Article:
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Introduction Environmental activism is an integral part of human life in the 21st century. The idea of the pro-environmental behaviour which is close to the concept of the human’s “identification with nature”, was born due to multiple ecological concerns which the globe has faced in recent decades, i.e. rising sea levels, climate change, environmental pollution, toxic wastes, deforestation and many other issues. One of the most important conductors and mediators of environmental activism and green ideas has become the English language as the language of the international communication and a strong popularizer of various global agendas including environmental issues and a sustainable development ideology on the planet. Moreover, the English language media have turned out to be a unique digital platform which united different countries and nations across the world in trying to find solutions to environmental threats and disasters. The World Englishes[16] of the third millennium, as well as the English language media channels, are being actively used by billions of people in different corners of the planet for the work in collaboration in social, scientific, political and conservational fields. Thus, the main purpose of this research is to estimate how the present-day English language media discourse helps to accelerate the environmental activism and pro-environmental behaviour in emerging countries on the example of Russian Federation, China and the states of Southeast Asia. The research questions raised in the article are the following ones: RQ1. Can the English language as a lingua franca and the speculation of the environmental concerns and environmental activism in the English language media discourse unite the ecological policy of the emerging countries? RQ2. Are there big differences in the environmental language used in each of the emerging countries and how are they represented in the English language media discourse? RQ3. How is environmental activism introduced on linguistic and non-linguistic levels in the English language media of Russia, China and Southeast Asia and how can it affect the local cultures, national languages and ideology of these countries in a more eco-friendly way? We hypothesize that the English language of the third millennium in its correlations with the global media discourse is making a significant impact on the constructive development of peoples’ environmental activism and pro-environmental behaviour in the modern emerging countries. The language of environmental activism in present-day Russia, China and East Asian countries. Although the notion “environmental activism” is not interpreted consistently by scholars [1], nevertheless, in general, this concept means “environmental efforts which are typically not restricted to the critique of environmental problems but also include attempts, efforts and actions to solve those problems, leading to a broader concern with the policies and politics of sustainable transitions” [Ibid.]. Thousands of people around the world contribute to the protection of nature every day. They solve problems of different scales. For example, someone collects batteries in their entrance to properly dispose of them, others find and stop illegal logging, or they organize eco-lessons and charity events at their schools, universities or other public institutions. All these people are united by a sense of responsibility for the well-being of nature and a desire to preserve it. It is important to highlight that the language of ecological activism can be different, varying from extremely radical ideas, actions, slogans, banners and mottoes to more tolerant promotion of eco-friendly ideology in the form of the so-called “environmental diplomacy” [2]. But its target point is the only one and it is the environmental protection of a particular place of living. The language of environmental activism in modern Russia, China and Southeast Asian countries has both their similarities and differences. On the one hand, a particular flash of interest towards the protection of the environment goes back to the end of the 20th century when The United Nations began discussing ecological problems within the framework of the first Earth Summit on Environment and Development (UNCED) in Rio de Janeiro, in 1992, known as Agenda 21. Later on, the United Nations Secretary-General Ban Ki-moon (2007-2016) pronounced a rather decisive statement by saying that: “We don’t have plan B because there is no planet B.”[17] This utterance played the role of the incentive in the further development of the Sustainable Development Goals (SDGs). This global environmental agenda made an impact on the ecological activism in the emerging countries like Russia, China as well as other Southeast Asian states, for example, Japan, South Korea, Taiwan and Singapore, etc. Environmental activism has a rich history of environmental philosophy and science in these countries. For example, it appeared in the Soviet period of the present-day Russian Federation. A special slogan emerged in Russia that claimed that environmental activists would protect nature together with the people (“We will protect nature together with the people!”) [2]. Over the past 20 years, Russian eco-activists have gained knowledge and practical experience to participate in various forms of environmental protection: state and public hearings, public examination, litigation, organizing rallies, protests, single pickets, developing social technologies for promoting environmental requirements in the political arena [Ibid.]. It is also evident that activists and NGOs (non-governmental organizations) have contributed successfully to the rise of public environmental awareness in Southeast Asian societies [3]. China’s rapid industrial development over the past quarter of a century has resulted in heavy pollution and environmental degradation. The truth is twenty of the thirty most polluted cities in the world are located in the People’s Republic of China. One of the primary concerns for the Chinese people is pollution: the safety of the air they breathe, the water they drink, the food they eat. Even the Chinese Communist Party (CCP) itself admits that the country is not only in charge of high levels of pollution, but also suffers significantly from it. The costs of public health and the inability of the government to turn the environmental situation around are raising social discontent. In recent years, environmental organizations have begun to emerge in China, and in some cases have had remarkable success in affecting policies that would have had significant adverse impacts on the environment. In Japan, environmental activism emerged vigorously in 2011 after the Fukushima Daiichi nuclear disaster. Earlier the Japanese government had preferred a “soft” and gradual approach towards their ecological policy [4]. In South Korea, ecological campaigns have been an integral part of the democratic transition since the 1980s. Most of the first generation of environmental activists were university students. Nowadays South Korean eco-friendly campaign tactics include environmental symbolic acts to trigger a dramatic public reaction and push for policy change (see Figure 1). Figure 1. Young eco-activists outside Samsung’s Seul HQ in August 2020, protesting against the controversial Vung Ang 2 coal power plant in Vietnam Source: In Singapore environmental activism is also mostly represented by the local youth’s drive and inspiration to raise awareness about the climate crisis or hyper-consumerism. Young people, who have a formal education in environmental science, hope to make an impact on environmental education. Besides, they hope that people recognize that tackling the climate crisis requires a collective effort and they can influence others by raising awareness on social media or changing their daily habits to be more sustainable.[18] Overall, Southeast Asia is a region in constant political and social flux. It is home to myriad forms of social activism, including eco-friendly pro-environmental movements [5]. All these events targeting at protecting the local and global environment and trying to build a more sustainable world are being actively covered in the media discourse space and the global English language media discourse framework. Such a “lingua mundi” approach allows promoting sustainable ideology in the world and emerging countries, in particular, and unifying the environmental policy of the developing countries in their intention to become much greener nations. English language media as an influencer of the eco-friendly policy in emerging countries. As we have already stated, present-day Russia, China and other Southeast Asian countries all have their media to broadcast local, regional and international news. The feature that unites the media platforms of these countries is the presence of the English-language media resources in each of the above-mentioned regions of the planet. English is spoken by hundreds of millions of people worldwide and it is the world’s favourite lingua franca - the language people are most likely to turn to when they don’t share a first language.[19] Research findings suggest that there are no immediate competitors to English as present on the horizon [6]. This indicates that English will continue to dominate international communication and the media in the foreseeable future and become the language of global communication for users to meet their needs [7; 8]. The media platforms represented in the English language can be characterized as “digital town squares” (the term of Bill Gates) where people of different nationalities, races and religions can get together and speculate about various urgent problems, including environmental issues and sustainable development. “Globish” English is a mediator of promotion of important social issues which people have to deal with today. Breakthrough inventions, ideologies and philosophies first appear in the English media discourse and then “spread like fire” across media discourses represented in other languages. The English media discourse space is a dynamic force which plays an important role in the interaction between cultures as well as between thought systems and the world [9]. The language of environmental activism and eco-friendly policy in Russia, China and other Southeast Asian countries has adopted a lot of constructive ecological ideas from the media discourse space of the English-speaking world today. For example, the green principle of 3R economy (Reduce, Reuse, Recycle) which is being implemented not only in the developed countries of Western Europe and North America but also in the rest of the world, i.e., in the countries with emerging economies. Green metrics of academic institutions, clothes and food recycling policy, climate change debates and other key ecological issues have become a part of environmental activism introduced in the media discourse space of Russia and Southeast Asian countries daily. We are going to present the results of the research which will help to understand the main ways the English language media discourse may affect collective eco-consciousness and behaviour of developing countries in their search for a more secure future. Methods and results This research represents the findings of the data analysis conducted on linguistic and extra-linguistic levels of the present-day English language media discourse circulated in the emerging countries of Russia, China and Southeast Asia. The following media editions which helped to estimate and measure the language of environmental activism were used: The Moscow Times, Russia Today (English version), Tass - Russian News Agency (Russian Federation); China Daily, Beijing Today, The Shanghai Herald, China Dialogue (China); The Japan Times (Japan); Today (Singapore); The Jakarta Post (Indonesia); The Korea Times (South Korea); The Bangkok Post (Thailand), etc. We selected 200 media texts related to the problem of environmental activism and sustainable development in the above-mentioned media discourses and conducted quantitative and qualitative content-analyses or “text mining” by using a special computer program QDA Minor. The results of the analysis showed the following features of the environmental activism presented in the English language media discourses of Russia, China and Southeast Asia (Table). Key concepts which define environmental activism issues in emerging countries No. Country Environmental activism 1 Russia Climate change, local climate change, pollution, air quality, protracted drought, reemerging deadly viruses (e.g. anthrax); the dangers of a rapidly warming world; decarbonization and demethanization; permafrost thawing, etc. 2 China Emissions of carbon dioxide, endangered species; China as an “eco-civilization”; green cities; slowing global warming 3 South Korea Pollution, landfill sites, waste collection, climate change, responsible production, consumption, reuse and recovery of products, packaging and materials, etc. 4 Singapore Climate crisis, green goals, education on climate change, the Green Plan, electric vehicle targets 5 Thailand Water conservation, floods, smart city, food donation, recycled plastic, sustainable business policy, circular economy, etc. 6 Japan Throwaway society, climate crisis, extreme weather, single-use plastic waste, a “reuse and refill” business model, water policy “Refill Japan”, decarbonization, hydrogen energy, etc. 7 Indonesia Skyscrapers of waste, poor waste management, environmental and health disturbances, etc. As it can be seen in Table, the most essential concepts of environmental activism in the English language media discourse of Russia, China and Southeast Asia are climate change, zero waste lifestyle, methane and carbon dioxide emission ceilings, energy policies, the ban of fossil fuels, electric vehicle targets, decarbonization and demethanization, etc. The data presented above demonstrates and confirms the presence of almost the same environmental problems in emerging countries. In a certain way, the English language media discourse helps to unite their ecological policy. The environmental language sounds almost similar in each of these countries, although there are differences which can be explained by geographical, political and economic factors of the regions these states are located. In modern Russia and China, for example, one may pay particular attention to the intention of national governments to find some balance between developing the sustainable policy of the country and maintaining environmental activism and protecting the state interests at the same time. The English language media often criticize Russian authorities for their lack of desire to promote pronounced campaigns of decarbonization and demethanization in the country. “On the global scene, Moscow sees attempts to link climate change with security issues as a threat to its security and economic stability, unsurprisingly”.[20] This information is proved by the statistical data presented in Figure 2. One can see that the Russian authorities are trying to find the compromise between their response to the climate change activities (22%) and the potential hazards (20,6%) these “green innovations” may bring into the traditional system of the country’s legal ecological regulations. Figure 2. The English-language media perception of the Russian government’s interest in environmental activism in Russia, % (based on the information presented in the English-language media discourse) The same trend can be observed in China. The language of environmental activism is carefully managed by the Communist Party. Sometimes “talking about climate change can just be awkward. Chinese culture considers it taboo to discuss impending disasters when there are no easy solutions.” Moreover, “China’s propaganda in recent years keeps telling people to be wary of the infiltration of so-called foreign thoughts and influences”.[21] It means that the Chinese authorities watchdog the spread of environmental ideologies in the English language media discourse and try “to convince people that China needs development instead of protests or expressions of different opinions”.[22] Some Chinese environmental activists use metaphorical expressions and believe that “it feels like a dead end,” because “more people are showing a willingness to participate in activities to reduce waste”[23] and build a more sustainable future in the country. At the same time in neighbouring countries like South Korea, Japan, Thailand and the Republic of Singapore national governments are more loyal to the information content of the English language media discourse dedicated to ecological problems and also support local businesses and citizens in keeping a sustainable lifestyle. For example, for consumers who want to participate in the zero-waste programs, several eco-friendly shopping centres help reduce waste by selling plastic-free items. South Korean “Almaeng Market which opened last June in Seoul’s Mapo District, sells cosmetics, shampoo, detergent, coffee beans and various kinds of grain without containers. Visitors are asked to put the amount they need into reusable containers that they bring, and pay for the products per gram (Figure 3). Almaeng means ‘substance’ in Korean”.[24] One more inspirational English language slogan which tries to persuade Japanese people to take care of their environment is the imperative “Refill Japan.” “…a platform called ‘Refill Japan’, which maps places where people can drink water or fill up their water bottles for free, including cafes and restaurants. Refill Japan is also involved in improving existing water fountains and installing new ones around the country…”[25] Figure 3 demonstrates that all the motivational slogans and announcements are written in English as the language of international communication and environmental activism. Overall, the analysis of the English language media discourses in Japan proves that environmental activism is helping to develop a new mindset in this country. Probably, the key concept of modern Japan is sustainability as “Japanese people don’t like letting things go to waste… and there is a chance that a particularly Japanese sense of sustainability will emerge.”[26] The same environmental policy can be observed in Singapore and Indonesia, the countries which are promoting the idea of the Green Plan for their future national development and gradual elimination of environmental and health disturbances. Figure 3. The English language “refill station” of a cosmetic Korean brand “Amorepacific” as an example of environmental activism in South Korea, presented by the English language media in the country[27] To sum up, most states of Southeast Asia begin to adopt the idea promoted in the English language media discourse which regards humans as “a truly dangerous species, who are alive because of the Earth and, if something happens to it, people won’t be able to survive.”[28] The ideology of the present-day environmental activism says that “the Earth does not exist for our convenience. And if we act selfishly, it will break down.[29] Conclusion Everyone knows a story of the Tower of Babel when people were able to speak a single language and were trying to build a city and a tower tall enough to reach heaven. However, God confounded people’s speech and they could no longer understand each other. Finally, they scattered around the world. In our opinion, this myth proves the importance of the existence of one language on the planet which can unite peoples in achieving their common goals. In the modern era, English has become such “a dynamic force which plays an important role in the interaction between cultures as well as between thought systems and the world” [9]. The English language media discourse space has turned into an influential mediator and instrument of solving global concerns of the humanity including sustainable development policy and the promotion of environmental activism. Nowadays it seems almost impossible to escape the influence of the English language media which are present in almost every country of the world and the overwhelming majority of the world’s population are exposed to the English language media discourse space daily via the English language press, social media, brand names, ads and commercials, through subtitled anglophone TV, film and DVD productions, lyrics and titles of all kinds. Thus, directly or indirectly the English language media discourse is making an impact on the evolution of people’s eco-consciousness in the emerging countries like Russia, China and other states of Southeast Asia by promoting “green” ideology of environmental activism there. Even though each of these developing countries has its own national and multinational interests in the region and on the world stage, the language of environmental activism implemented on linguistic and non-linguistic levels in the English language media discourse of the above-mentioned countries, affect their local cultures, people, national languages and mentality. One can observe growing inspiration and motivation of national leaders, authorities and common population to build an eco-civilization as a gesture of resistance to environmental degradation and as a sense of cultural and national continuity as well as a part of the solution for the planet’s sustainable future.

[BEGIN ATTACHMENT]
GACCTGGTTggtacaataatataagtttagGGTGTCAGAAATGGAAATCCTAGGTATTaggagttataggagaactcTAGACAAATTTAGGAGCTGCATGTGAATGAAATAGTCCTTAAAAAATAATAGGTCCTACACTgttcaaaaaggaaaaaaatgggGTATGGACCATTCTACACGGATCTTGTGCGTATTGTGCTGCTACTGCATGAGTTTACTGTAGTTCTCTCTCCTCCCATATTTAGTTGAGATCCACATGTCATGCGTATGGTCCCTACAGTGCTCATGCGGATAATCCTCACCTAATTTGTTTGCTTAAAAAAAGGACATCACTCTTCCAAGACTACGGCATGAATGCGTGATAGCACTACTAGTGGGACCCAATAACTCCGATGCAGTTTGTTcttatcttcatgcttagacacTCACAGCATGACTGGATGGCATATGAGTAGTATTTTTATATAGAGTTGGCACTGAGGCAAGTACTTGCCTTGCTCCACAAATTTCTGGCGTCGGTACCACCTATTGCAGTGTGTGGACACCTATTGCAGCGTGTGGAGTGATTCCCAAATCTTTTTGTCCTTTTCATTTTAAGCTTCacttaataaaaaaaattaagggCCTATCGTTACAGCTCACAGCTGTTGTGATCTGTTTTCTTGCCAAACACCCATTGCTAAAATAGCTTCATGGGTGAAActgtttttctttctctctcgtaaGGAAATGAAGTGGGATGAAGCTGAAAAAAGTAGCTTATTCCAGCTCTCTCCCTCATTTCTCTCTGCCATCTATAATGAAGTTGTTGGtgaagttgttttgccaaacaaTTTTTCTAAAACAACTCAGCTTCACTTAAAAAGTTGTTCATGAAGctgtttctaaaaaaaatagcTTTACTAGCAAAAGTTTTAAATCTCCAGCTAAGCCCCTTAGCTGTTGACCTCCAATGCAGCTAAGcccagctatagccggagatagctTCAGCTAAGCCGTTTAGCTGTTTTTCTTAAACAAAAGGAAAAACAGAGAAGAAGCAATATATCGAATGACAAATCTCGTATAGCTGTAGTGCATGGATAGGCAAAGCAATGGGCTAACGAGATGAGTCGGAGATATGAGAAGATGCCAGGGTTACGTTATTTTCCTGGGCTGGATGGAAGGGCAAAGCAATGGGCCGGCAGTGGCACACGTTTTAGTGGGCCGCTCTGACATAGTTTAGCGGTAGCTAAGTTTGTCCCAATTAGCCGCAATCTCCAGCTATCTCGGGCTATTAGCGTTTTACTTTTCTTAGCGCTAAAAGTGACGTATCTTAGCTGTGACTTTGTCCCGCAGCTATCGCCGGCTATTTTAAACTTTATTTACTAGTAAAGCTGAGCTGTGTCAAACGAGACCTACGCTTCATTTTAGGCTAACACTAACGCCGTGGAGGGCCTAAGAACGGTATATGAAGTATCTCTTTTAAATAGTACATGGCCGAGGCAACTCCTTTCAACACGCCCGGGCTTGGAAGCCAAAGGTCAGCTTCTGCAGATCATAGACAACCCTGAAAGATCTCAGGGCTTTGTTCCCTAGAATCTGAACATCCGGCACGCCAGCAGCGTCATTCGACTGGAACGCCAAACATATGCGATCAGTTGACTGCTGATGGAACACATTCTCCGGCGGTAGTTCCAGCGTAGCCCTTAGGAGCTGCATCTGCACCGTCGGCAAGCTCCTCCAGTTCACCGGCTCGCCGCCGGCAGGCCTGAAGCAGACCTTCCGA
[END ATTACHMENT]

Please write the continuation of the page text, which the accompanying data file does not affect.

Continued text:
About the authors

Alla V. Guslyakova

Peoples’ Friendship University of Russia (RUDN University); Moscow State Pedagogical University

Author for correspondence.

PhD in Philology, Associate Professor of the Department of Foreign Languages, Institute of Environmental Engineering, Peoples’ Friendship University of Russia (RUDN University); Associate Professor of the Department of Contrastive Linguistics, Institute of Foreign Languages, Moscow State Pedagogical University

6 Miklukho-Maklaya St, Moscow, 117198, Russian Federation; 1 Malaya Pirogovskaya St, bldg 1, Moscow, 119435, Russian Federation

Nina I. Guslyakova

South Ural State Humanitarian Pedagogical University


Doctor of Sciences (Psychology), Professor of the Department of Technology and Psychological and Pedagogical Disciplines, Faculty of Science and Technology

69 Lenina Prospekt, Chelyabinsk, 454080, Russian Federation

Nailya G. Valeeva

Peoples’ Friendship University of Russia (RUDN University)


PhD in Pedagogics, Professor, Head of the Department of Foreign Languages, Institute of Environmental Engineering

6 Miklukho-Maklaya St, Moscow, 117198, Russian Federation

Amangeldy R. Beisembayev

Innovative University of Eurasia


Doctor of Sciences (Philology), Professor of “Languages, Literature and Journalism” Department

45 Lomova St, Pavlodar, 140000, Republic of Kazakhstan

Yevgeniya A. Zhuravleva

L.N. Gumilyov Eurasian National University


Doctor of Sciences (Philology), Professor, Head of the Department of Theoretical and Applied Linguistics, Faculty of Philology

2 Satpayeva St, Nur-Sultan, 010008, Republic of Kazakhstan


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Copyright (c) 2021 Guslyakova A.V., Guslyakova N.I., Valeeva N.G., Beisembayev A.R., Zhuravleva Y.A.

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This work is licensed under a Creative Commons Attribution 4.0 International License.